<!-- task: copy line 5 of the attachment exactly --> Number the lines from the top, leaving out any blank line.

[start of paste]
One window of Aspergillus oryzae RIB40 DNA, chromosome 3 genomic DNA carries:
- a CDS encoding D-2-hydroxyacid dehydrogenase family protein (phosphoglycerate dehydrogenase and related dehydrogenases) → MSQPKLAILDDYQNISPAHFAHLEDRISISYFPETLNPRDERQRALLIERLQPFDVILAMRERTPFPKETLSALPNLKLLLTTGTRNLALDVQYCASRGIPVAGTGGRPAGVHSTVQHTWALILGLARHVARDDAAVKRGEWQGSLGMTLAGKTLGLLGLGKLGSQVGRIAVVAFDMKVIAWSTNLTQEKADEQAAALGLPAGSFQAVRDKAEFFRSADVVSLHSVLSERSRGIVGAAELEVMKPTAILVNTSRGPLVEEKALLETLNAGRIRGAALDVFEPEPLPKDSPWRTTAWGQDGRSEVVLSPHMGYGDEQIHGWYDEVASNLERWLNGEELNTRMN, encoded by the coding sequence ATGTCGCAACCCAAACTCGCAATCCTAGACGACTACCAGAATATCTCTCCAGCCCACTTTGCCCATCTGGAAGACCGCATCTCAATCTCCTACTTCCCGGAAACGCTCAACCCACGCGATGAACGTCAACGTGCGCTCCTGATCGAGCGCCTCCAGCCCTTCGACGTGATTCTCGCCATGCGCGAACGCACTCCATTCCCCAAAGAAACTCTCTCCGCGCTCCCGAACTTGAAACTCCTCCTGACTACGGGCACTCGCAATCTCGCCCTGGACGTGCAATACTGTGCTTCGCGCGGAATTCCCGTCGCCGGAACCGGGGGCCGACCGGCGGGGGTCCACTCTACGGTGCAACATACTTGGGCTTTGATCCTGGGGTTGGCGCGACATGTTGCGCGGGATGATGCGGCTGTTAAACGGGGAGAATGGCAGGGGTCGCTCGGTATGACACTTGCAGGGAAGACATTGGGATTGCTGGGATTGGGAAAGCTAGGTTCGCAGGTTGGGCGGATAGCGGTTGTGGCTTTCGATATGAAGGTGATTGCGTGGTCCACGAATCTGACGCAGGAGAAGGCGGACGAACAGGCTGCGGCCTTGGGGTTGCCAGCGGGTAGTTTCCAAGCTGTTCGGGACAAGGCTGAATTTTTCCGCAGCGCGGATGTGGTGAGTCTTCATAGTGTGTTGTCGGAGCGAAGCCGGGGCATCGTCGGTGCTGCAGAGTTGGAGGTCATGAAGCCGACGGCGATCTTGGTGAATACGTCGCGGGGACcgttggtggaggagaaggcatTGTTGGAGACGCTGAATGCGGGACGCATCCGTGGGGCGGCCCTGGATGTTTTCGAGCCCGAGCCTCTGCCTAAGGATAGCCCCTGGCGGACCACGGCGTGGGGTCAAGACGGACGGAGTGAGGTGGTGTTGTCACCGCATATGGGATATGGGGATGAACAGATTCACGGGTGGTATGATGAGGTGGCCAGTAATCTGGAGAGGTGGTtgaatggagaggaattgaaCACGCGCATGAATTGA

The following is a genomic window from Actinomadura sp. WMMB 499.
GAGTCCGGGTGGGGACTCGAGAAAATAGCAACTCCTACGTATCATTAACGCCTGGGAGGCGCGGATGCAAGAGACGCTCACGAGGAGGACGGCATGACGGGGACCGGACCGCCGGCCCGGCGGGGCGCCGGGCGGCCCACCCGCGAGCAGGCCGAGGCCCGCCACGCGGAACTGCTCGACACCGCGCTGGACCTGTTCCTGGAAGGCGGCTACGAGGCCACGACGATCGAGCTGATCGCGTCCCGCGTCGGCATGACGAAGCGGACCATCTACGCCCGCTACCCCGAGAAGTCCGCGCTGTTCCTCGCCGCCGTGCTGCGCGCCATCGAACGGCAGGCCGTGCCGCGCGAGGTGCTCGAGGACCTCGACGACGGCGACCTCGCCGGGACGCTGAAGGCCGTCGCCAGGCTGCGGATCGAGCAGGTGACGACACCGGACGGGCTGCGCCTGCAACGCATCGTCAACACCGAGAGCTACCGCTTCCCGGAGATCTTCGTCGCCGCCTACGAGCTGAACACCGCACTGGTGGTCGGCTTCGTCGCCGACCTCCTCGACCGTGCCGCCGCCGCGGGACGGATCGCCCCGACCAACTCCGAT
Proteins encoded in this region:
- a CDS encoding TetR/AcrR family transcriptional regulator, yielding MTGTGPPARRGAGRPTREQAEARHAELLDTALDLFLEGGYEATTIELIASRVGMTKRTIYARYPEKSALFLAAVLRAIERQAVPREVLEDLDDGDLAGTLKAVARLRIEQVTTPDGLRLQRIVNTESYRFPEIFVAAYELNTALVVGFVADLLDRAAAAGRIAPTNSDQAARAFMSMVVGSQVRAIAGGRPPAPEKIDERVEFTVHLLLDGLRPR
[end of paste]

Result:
Proteins encoded in this region: